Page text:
9. I put the held stitches of one sleeve on some dpns, picked up and knit the cast on stitches at the armpit, and continued merrily in stockinette stitch, going around and around for a lot of old movies on Netflix. I threw in three decrease rounds (k1, k2tog, k to last three sts, ssk, k1) spaced out along the length of the sleeve, only because I was beginning to worry about the width, not that decreasing by six stitches made much difference. When the sleeve was somewhere between my elbow and wrist, I switched to the rib pattern and worked five repeats. (Remember, this is where all your data about your gauge will help you. It's how to know when your sleeve is long enough. How many rows do I get per inch? How many inches is this sleeve already?) Try it on as you go. Remember about blocking--it will grow in length. After five rib repeats, I bound off, then made the other sleeve the same way. 

10. Soak the finished garment in tepid water. Roll the garment in a big towel to remove a bunch of water. Spread it out flat and shape it to your measurements. Get these measurements by measuring yourself. Wait patiently for it to dry. That's hard. You can do it. 

See? Easy. Try it. 

Monday, March 23, 2015

Quilt top and dog

Scrap quilts never fail me. I get such a kick out of so many things about them--the economy of using the smallest pieces of fabric I can, and the way the colors blend together as you step back, then reassert themselves as you peer closely. The re-appearance of leftover scraps from earlier projects; hey, I remember that skirt/those curtains/that dress. This is the finished top, still un-sandwiched and unquilted, and hanging in the kitchen doorway with the light glowing through it. It pleases me so much, how that looks. There are a million two-inch strips leftover, too, so another quilt is probably hot on the heels of this one, maybe one with even less of a plan than this. Alicia has begun work on one that inspires. I'm in search now of a wool batting and a good, soft backing fabric. The backing never used to be a big deal--I think I just used the cheapest available muslin on my first twenty or so quilts (even if the top was mainly dark, which gives me the yarghs now) because, you know, it's the back. Who's going to see it, right? Well, I am. So now the search for the back fabric is a thing, and it has to be soft, too, I suppose because I'm getting to be a princess and everything has to be just so. Anyway, the back of a quilt is a huge canvas, just like the front, so it deserves some attention. Sometimes I piece the back a little bit, too, just to make things interesting, but it has to be sooooft. I have so many demands. I can't wait to start quilting this, using my usual huge utility stitches. Maybe sitting outside, with my little dog beside my chair, sleeping in the grass. This dog, honestly. She is so great, I can't even believe it. She's walking me half to death, which I obviously need after a long miserable winter of sitting on the couch feeling sorry for myself, and she naps and plays and works and cocks one ear at me. She took two squeaky toys completely apart in twenty minutes yesterday. She sneaks onto the furniture ve-e-e-r-r-y slo-o-o-wly, just in case that will work. She gave the Sad Eyes treatment to the barista at Starbucks on Saturday and earned herself a free cup of whipped cream. We're all in love.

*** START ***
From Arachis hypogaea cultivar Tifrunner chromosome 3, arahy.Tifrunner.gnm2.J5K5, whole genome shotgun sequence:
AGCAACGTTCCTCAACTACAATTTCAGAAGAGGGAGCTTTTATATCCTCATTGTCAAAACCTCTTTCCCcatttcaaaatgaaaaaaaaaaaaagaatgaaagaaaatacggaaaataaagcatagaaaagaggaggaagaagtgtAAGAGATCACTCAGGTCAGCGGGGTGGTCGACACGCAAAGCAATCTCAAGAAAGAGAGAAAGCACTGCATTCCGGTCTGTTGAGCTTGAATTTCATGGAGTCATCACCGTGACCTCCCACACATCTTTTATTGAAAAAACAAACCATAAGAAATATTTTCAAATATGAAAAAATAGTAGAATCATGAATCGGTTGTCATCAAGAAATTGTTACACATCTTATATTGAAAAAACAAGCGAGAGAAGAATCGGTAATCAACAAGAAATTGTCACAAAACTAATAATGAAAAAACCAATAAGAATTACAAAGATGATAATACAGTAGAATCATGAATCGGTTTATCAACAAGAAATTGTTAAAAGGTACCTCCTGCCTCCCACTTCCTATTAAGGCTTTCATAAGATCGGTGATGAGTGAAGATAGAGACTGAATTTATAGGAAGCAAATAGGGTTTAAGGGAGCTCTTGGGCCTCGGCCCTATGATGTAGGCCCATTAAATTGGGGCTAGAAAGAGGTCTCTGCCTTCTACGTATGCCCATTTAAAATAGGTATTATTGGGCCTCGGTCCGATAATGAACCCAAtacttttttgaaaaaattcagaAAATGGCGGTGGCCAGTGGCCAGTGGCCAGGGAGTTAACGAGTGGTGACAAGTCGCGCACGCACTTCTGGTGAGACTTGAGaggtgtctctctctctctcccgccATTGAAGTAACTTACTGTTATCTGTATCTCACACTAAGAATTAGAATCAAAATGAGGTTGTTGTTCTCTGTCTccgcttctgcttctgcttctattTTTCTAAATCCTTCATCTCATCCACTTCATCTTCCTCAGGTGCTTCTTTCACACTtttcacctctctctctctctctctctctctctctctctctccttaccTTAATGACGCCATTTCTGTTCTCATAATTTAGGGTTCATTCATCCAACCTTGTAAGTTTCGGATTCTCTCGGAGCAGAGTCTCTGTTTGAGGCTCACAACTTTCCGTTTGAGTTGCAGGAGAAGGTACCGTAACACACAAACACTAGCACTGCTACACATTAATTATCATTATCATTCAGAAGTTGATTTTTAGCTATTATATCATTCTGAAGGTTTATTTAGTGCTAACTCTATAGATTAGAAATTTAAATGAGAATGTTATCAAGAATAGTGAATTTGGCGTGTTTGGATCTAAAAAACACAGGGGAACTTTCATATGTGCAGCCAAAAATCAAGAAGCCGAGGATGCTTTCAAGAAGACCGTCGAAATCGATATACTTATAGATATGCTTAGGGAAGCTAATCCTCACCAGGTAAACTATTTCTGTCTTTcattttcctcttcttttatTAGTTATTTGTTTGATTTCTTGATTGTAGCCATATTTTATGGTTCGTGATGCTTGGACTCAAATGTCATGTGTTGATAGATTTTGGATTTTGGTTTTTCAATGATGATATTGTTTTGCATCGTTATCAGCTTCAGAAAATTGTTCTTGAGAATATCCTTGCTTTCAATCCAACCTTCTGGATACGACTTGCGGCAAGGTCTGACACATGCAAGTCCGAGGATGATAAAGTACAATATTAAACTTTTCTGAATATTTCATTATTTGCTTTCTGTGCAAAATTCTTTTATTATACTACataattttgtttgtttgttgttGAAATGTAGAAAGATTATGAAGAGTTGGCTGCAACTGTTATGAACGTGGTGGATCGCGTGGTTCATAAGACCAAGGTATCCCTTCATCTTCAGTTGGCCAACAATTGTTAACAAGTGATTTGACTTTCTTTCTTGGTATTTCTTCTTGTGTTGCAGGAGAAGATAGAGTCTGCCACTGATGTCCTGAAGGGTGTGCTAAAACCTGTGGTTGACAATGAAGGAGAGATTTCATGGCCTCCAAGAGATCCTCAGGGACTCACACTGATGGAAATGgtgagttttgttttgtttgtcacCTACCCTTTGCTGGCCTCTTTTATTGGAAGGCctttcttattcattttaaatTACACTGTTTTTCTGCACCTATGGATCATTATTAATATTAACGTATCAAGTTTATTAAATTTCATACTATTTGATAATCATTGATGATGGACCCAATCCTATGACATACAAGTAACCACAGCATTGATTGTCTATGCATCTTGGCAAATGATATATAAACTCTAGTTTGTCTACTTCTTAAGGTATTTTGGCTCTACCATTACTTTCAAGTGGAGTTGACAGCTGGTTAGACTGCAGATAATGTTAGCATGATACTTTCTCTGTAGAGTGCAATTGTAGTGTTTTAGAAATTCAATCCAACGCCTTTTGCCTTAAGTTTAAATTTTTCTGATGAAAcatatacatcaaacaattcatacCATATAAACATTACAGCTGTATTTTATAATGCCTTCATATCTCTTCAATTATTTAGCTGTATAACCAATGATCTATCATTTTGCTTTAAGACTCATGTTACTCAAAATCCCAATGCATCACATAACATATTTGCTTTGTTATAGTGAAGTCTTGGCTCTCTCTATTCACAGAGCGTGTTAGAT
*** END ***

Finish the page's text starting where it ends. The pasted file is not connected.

Look at those lips. Kisskisskiss.

Friday, March 20, 2015

My Marilyn

This all began when Marilyn went to the dentist. I resolve not to bore you with any more of my frustrations. This innocent little project has been such an undeserving magnet for them, and my whining bubbles right to the surface with every roadblock I encounter--and I'm still encountering them, even though this pullover has been finished for a week, and worn with much success and approbation. There is a photo of me wearing it, but I can't...there's a Ravelry page for this project, but it won't...this is my version of my good friend Deb's reverse-engineered Marilyn's Cabled Pullover. The short version of the story is this: Marilyn, a tiny little lady with a lot of style wore a practically child-size pullover like this to her dental appointment, where Deb, the dental assistant, went into swoons of admiration over the detailed cable and eyelet stitch pattern that criss-crossed the whole entire store-bought thing. Marilyn later loaned Deb the garment, and Deb went over it with the thorough coverage of a forensic scientist, photographing it from every angle and making copious notes. She swatched until her fingers fell off. She measured. She tried a bunch of different yarns, figured out how to make a chart (or nine) and then carried the project back and forth with her everywhere, working on it in public and in our weekly needlework group meeting (where I work on things like garter stitch blanket squares and plain socks and lately also the eternal seed stitch wrap, which makes no discernible headway whatsoever) and meanwhile, Deb was there with her millions of charts and papers and markers spread around her, and she still managed to keep up her end of the conversation, all the while knitting and ripping back and re-knitting and by god figuring it out. She spent six months doing that, and then she strolled in one day, wearing the dang thing. I am in awe of the skills it takes to look at an object this intricate and decode it, and then not only to do that but to write it all down coherently enough for a dolt like me to follow it. I did my best. Hers is way better. You should look it up in Ravelry--she's DKattheCove. I wish I could link that for you, but it won't...
You might like to know that the yarn we both used is Lion Brand Wool-Ease--mine is Blush Heather. The color of that is pretty much perfect.

Thursday, March 19, 2015

Quilt squares and distraction